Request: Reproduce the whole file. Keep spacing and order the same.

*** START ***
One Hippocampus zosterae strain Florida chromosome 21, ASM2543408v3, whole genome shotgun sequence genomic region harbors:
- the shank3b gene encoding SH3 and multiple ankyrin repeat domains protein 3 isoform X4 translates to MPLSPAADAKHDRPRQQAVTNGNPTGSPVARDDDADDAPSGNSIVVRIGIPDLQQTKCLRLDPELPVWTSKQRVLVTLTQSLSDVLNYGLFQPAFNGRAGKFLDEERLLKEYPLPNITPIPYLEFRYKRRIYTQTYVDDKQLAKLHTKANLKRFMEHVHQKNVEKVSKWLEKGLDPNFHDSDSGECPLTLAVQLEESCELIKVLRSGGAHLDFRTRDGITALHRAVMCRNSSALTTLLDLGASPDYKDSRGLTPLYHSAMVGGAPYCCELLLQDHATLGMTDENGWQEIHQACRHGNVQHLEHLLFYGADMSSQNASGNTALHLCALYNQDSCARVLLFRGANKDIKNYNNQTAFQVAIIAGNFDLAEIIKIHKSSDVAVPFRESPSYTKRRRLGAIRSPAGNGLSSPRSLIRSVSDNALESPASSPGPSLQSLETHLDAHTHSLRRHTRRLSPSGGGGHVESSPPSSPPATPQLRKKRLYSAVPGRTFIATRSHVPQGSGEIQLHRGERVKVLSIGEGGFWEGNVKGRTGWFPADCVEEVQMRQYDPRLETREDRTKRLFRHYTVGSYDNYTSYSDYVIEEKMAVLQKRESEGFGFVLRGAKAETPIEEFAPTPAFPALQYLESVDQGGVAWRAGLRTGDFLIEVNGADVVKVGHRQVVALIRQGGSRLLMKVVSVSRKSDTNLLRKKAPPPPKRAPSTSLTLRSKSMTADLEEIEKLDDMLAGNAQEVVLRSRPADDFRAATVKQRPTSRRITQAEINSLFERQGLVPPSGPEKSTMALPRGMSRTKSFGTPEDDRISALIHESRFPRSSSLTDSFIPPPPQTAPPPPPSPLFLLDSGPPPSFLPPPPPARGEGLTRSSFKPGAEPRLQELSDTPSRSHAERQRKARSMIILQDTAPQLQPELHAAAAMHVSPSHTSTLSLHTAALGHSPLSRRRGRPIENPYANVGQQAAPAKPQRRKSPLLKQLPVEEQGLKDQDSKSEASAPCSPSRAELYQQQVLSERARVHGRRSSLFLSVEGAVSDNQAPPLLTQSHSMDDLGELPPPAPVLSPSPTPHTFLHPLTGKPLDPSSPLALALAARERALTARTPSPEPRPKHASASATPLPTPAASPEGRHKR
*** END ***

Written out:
One Hippocampus zosterae strain Florida chromosome 21, ASM2543408v3, whole genome shotgun sequence genomic region harbors:
- the shank3b gene encoding SH3 and multiple ankyrin repeat domains protein 3 isoform X4 translates to MPLSPAADAKHDRPRQQAVTNGNPTGSPVARDDDADDAPSGNSIVVRIGIPDLQQTKCLRLDPELPVWTSKQRVLVTLTQSLSDVLNYGLFQPAFNGRAGKFLDEERLLKEYPLPNITPIPYLEFRYKRRIYTQTYVDDKQLAKLHTKANLKRFMEHVHQKNVEKVSKWLEKGLDPNFHDSDSGECPLTLAVQLEESCELIKVLRSGGAHLDFRTRDGITALHRAVMCRNSSALTTLLDLGASPDYKDSRGLTPLYHSAMVGGAPYCCELLLQDHATLGMTDENGWQEIHQACRHGNVQHLEHLLFYGADMSSQNASGNTALHLCALYNQDSCARVLLFRGANKDIKNYNNQTAFQVAIIAGNFDLAEIIKIHKSSDVAVPFRESPSYTKRRRLGAIRSPAGNGLSSPRSLIRSVSDNALESPASSPGPSLQSLETHLDAHTHSLRRHTRRLSPSGGGGHVESSPPSSPPATPQLRKKRLYSAVPGRTFIATRSHVPQGSGEIQLHRGERVKVLSIGEGGFWEGNVKGRTGWFPADCVEEVQMRQYDPRLETREDRTKRLFRHYTVGSYDNYTSYSDYVIEEKMAVLQKRESEGFGFVLRGAKAETPIEEFAPTPAFPALQYLESVDQGGVAWRAGLRTGDFLIEVNGADVVKVGHRQVVALIRQGGSRLLMKVVSVSRKSDTNLLRKKAPPPPKRAPSTSLTLRSKSMTADLEEIEKLDDMLAGNAQEVVLRSRPADDFRAATVKQRPTSRRITQAEINSLFERQGLVPPSGPEKSTMALPRGMSRTKSFGTPEDDRISALIHESRFPRSSSLTDSFIPPPPQTAPPPPPSPLFLLDSGPPPSFLPPPPPARGEGLTRSSFKPGAEPRLQELSDTPSRSHAERQRKARSMIILQDTAPQLQPELHAAAAMHVSPSHTSTLSLHTAALGHSPLSRRRGRPIENPYANVGQQAAPAKPQRRKSPLLKQLPVEEQGLKDQDSKSEASAPCSPSRAELYQQQVLSERARVHGRRSSLFLSVEGAVSDNQAPPLLTQSHSMDDLGELPPPAPVLSPSPTPHTFLHPLTGKPLDPSSPLALALAARERALTARTPSPEPRPKHASASATPLPTPAASPEGRHKR